Teten & Farmer: VC & PE Funds’ Best Practices in Sourcing Investments

Would you invest in a company that only sold to 1 out of 80 leads? Or a company that typically took one year and three professionals just to close a single client?

In fact, you’ve already made that investment: in your private equity or venture capital fund. According to our data, the median investor in private companies reviews over 80 opportunities in order to make one investment. The median private equity fund required 3.1 investment team members to close one transaction in one year.

Exhibit 1:Median Pipeline Size Necessary to Close 1 Deal

By the standards of most traditional sales processes, private equity origination is a very inefficient and labor-intensive process, despite the fact that an effective deal origination process is fundamental to successful investing. We believe managers have the opportunity to significantly improve their origination practices. Private equity and venture capital funds that employ a proactive origination strategy have consistently higher returns, driven by both greater quantity and higher relevance of incoming investment opportunities.

We recently completed the first-ever study of how private equity and venture capital funds originate new investments, published in full in the Winter 2010 issue of the Journal of Private Equity. We drew on our personal work experience with leading institutional investors, in-depth interviews with over 150 funds globally, and our proprietary dataset of their origination practices.

Based on our study, we have identified five recommendations to improve the volume and relevance of dealflow.

1. Build a specialized outbound origination program.
Growth investors with dedicated, large-scale sourcing teams are almost all top-quartile performers across stage, vintage, and sector. The largest practitioners of these programs – including Battery Ventures, Great Hill Partners, Insight Venture Partners, Platinum Equity, Summit Partners, TA Associates, and TCV — typically have between 0.75 and 1.25 dedicated deal sourcers for every generalist investment professional.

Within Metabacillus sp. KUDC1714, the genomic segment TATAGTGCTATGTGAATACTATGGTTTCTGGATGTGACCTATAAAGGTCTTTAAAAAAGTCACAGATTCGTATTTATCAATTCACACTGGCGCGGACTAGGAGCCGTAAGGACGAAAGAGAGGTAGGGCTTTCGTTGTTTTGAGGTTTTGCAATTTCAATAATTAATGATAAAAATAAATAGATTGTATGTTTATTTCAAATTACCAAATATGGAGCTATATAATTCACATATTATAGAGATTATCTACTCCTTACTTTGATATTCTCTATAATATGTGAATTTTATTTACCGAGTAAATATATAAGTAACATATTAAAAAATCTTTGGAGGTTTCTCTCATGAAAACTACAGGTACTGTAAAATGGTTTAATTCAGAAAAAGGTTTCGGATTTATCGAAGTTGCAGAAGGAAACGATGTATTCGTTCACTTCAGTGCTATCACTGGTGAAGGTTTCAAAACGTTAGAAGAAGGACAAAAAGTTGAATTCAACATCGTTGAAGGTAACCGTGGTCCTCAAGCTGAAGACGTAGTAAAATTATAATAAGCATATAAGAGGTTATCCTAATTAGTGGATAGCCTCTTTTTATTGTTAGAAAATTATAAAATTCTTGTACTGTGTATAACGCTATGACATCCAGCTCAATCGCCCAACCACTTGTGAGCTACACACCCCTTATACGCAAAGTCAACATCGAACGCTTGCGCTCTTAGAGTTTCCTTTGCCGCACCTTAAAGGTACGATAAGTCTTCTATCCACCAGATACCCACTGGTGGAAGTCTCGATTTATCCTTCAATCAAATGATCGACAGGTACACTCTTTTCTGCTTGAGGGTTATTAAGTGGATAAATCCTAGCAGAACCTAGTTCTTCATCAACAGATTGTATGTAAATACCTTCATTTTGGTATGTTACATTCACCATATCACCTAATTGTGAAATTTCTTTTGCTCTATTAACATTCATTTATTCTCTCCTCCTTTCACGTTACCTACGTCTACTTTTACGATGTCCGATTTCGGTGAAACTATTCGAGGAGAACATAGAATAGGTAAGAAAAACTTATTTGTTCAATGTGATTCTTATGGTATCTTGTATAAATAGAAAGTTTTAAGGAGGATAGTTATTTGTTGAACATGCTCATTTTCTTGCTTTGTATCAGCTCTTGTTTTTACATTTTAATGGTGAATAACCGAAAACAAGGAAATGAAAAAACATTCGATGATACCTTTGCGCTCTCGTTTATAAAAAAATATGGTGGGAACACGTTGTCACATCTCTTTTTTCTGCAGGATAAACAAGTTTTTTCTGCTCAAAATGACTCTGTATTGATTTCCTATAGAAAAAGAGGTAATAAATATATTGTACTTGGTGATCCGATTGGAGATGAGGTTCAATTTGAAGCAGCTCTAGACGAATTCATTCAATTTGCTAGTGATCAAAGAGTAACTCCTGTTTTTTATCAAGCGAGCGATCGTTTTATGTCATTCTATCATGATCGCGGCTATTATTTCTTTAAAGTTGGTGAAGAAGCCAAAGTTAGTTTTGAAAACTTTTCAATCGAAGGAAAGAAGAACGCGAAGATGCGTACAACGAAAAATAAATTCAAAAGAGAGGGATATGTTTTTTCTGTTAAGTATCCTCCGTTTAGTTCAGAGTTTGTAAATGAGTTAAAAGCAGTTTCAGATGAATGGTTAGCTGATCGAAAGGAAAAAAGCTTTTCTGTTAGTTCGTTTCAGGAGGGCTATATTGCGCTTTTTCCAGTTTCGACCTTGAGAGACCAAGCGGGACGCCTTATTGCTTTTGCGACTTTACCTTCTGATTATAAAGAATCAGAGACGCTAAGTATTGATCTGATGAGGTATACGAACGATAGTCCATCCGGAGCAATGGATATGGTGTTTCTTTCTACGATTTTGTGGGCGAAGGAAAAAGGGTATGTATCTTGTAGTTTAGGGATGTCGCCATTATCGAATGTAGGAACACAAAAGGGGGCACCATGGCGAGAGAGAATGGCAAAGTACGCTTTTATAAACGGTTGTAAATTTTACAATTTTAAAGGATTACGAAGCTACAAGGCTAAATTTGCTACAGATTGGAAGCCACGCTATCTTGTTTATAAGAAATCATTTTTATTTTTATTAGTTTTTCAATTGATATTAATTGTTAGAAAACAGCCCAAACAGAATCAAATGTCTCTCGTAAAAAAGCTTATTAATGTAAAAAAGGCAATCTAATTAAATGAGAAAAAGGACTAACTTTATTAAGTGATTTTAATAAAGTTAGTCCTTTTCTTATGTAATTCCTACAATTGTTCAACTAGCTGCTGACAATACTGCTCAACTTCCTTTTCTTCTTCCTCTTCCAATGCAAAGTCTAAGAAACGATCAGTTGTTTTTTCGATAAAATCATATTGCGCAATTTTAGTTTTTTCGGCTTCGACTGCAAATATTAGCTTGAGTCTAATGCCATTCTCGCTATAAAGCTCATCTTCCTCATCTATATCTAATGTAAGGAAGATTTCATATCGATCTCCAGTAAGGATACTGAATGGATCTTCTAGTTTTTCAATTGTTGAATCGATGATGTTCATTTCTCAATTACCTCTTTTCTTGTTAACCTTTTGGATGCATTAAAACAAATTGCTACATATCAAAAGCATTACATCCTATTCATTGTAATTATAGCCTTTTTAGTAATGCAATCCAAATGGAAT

Summit Partners and TA Associates have leveraged their origination programs to move into later stage buyouts. Middle market private equity firms such as the Riverside Company have developed a broad network of 24 senior, focused deal originators to produce top quartile results in 8 of their last 9 funds. These funds typically use market mapping (Exhibit 2) to identify the sectors of greatest interest.

Exhibit 2: Key Steps in Market Mapping

Create opportunities, instead of waiting for opportunities to appear.

A number of the funds we studied use an origination approach that allows them to proactively co-create companies or opportunities. Frontenac Company uses a “CEO1ST” strategy, partnering with “deal executives” to source investments in these executives’ focus industries. Exhibit 3 lists the options funds have in working with outside operating executives.

Exhibit 3: Private Equity Fund Structural Options in Working with Executives

3. Use deal signals to look for targets which are both attractive investments and are likely to welcome an outside investor.

Measuring Investability